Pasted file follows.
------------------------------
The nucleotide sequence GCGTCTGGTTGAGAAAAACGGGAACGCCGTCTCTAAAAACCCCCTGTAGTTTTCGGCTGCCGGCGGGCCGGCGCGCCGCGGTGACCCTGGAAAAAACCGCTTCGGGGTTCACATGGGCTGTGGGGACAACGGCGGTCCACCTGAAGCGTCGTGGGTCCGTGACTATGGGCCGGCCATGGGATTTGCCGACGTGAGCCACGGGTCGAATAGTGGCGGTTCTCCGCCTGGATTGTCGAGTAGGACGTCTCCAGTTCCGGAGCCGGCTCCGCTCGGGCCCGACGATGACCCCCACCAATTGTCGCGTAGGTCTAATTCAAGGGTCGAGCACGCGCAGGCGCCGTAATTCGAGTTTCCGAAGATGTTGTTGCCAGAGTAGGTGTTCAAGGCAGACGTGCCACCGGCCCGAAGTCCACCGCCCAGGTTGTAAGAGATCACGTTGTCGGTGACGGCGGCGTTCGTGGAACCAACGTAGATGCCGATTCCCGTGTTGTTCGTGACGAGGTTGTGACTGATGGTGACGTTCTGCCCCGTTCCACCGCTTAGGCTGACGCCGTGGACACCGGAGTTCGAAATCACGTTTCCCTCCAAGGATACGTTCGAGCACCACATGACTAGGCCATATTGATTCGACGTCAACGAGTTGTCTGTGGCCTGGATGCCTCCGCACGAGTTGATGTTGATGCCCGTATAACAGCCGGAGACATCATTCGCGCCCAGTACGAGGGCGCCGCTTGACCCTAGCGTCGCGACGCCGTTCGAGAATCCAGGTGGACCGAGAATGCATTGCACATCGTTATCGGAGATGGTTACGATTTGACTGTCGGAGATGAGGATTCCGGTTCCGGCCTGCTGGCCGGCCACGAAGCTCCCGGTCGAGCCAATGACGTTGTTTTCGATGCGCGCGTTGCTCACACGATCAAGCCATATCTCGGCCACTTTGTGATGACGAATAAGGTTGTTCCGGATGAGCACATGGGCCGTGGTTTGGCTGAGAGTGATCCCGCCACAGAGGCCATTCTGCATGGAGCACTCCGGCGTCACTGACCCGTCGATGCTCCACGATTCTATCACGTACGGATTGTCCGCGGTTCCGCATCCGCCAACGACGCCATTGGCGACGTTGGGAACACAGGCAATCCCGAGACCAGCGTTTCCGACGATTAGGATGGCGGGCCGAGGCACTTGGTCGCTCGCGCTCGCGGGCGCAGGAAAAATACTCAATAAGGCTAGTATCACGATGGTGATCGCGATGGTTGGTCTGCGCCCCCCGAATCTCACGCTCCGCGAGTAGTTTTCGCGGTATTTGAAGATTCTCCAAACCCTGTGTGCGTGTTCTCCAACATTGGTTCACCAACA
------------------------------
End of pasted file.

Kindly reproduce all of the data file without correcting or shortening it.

The nucleotide sequence GCGTCTGGTTGAGAAAAACGGGAACGCCGTCTCTAAAAACCCCCTGTAGTTTTCGGCTGCCGGCGGGCCGGCGCGCCGCGGTGACCCTGGAAAAAACCGCTTCGGGGTTCACATGGGCTGTGGGGACAACGGCGGTCCACCTGAAGCGTCGTGGGTCCGTGACTATGGGCCGGCCATGGGATTTGCCGACGTGAGCCACGGGTCGAATAGTGGCGGTTCTCCGCCTGGATTGTCGAGTAGGACGTCTCCAGTTCCGGAGCCGGCTCCGCTCGGGCCCGACGATGACCCCCACCAATTGTCGCGTAGGTCTAATTCAAGGGTCGAGCACGCGCAGGCGCCGTAATTCGAGTTTCCGAAGATGTTGTTGCCAGAGTAGGTGTTCAAGGCAGACGTGCCACCGGCCCGAAGTCCACCGCCCAGGTTGTAAGAGATCACGTTGTCGGTGACGGCGGCGTTCGTGGAACCAACGTAGATGCCGATTCCCGTGTTGTTCGTGACGAGGTTGTGACTGATGGTGACGTTCTGCCCCGTTCCACCGCTTAGGCTGACGCCGTGGACACCGGAGTTCGAAATCACGTTTCCCTCCAAGGATACGTTCGAGCACCACATGACTAGGCCATATTGATTCGACGTCAACGAGTTGTCTGTGGCCTGGATGCCTCCGCACGAGTTGATGTTGATGCCCGTATAACAGCCGGAGACATCATTCGCGCCCAGTACGAGGGCGCCGCTTGACCCTAGCGTCGCGACGCCGTTCGAGAATCCAGGTGGACCGAGAATGCATTGCACATCGTTATCGGAGATGGTTACGATTTGACTGTCGGAGATGAGGATTCCGGTTCCGGCCTGCTGGCCGGCCACGAAGCTCCCGGTCGAGCCAATGACGTTGTTTTCGATGCGCGCGTTGCTCACACGATCAAGCCATATCTCGGCCACTTTGTGATGACGAATAAGGTTGTTCCGGATGAGCACATGGGCCGTGGTTTGGCTGAGAGTGATCCCGCCACAGAGGCCATTCTGCATGGAGCACTCCGGCGTCACTGACCCGTCGATGCTCCACGATTCTATCACGTACGGATTGTCCGCGGTTCCGCATCCGCCAACGACGCCATTGGCGACGTTGGGAACACAGGCAATCCCGAGACCAGCGTTTCCGACGATTAGGATGGCGGGCCGAGGCACTTGGTCGCTCGCGCTCGCGGGCGCAGGAAAAATACTCAATAAGGCTAGTATCACGATGGTGATCGCGATGGTTGGTCTGCGCCCCCCGAATCTCACGCTCCGCGAGTAGTTTTCGCGGTATTTGAAGATTCTCCAAACCCTGTGTGCGTGTTCTCCAACATTGGTTCACCAACA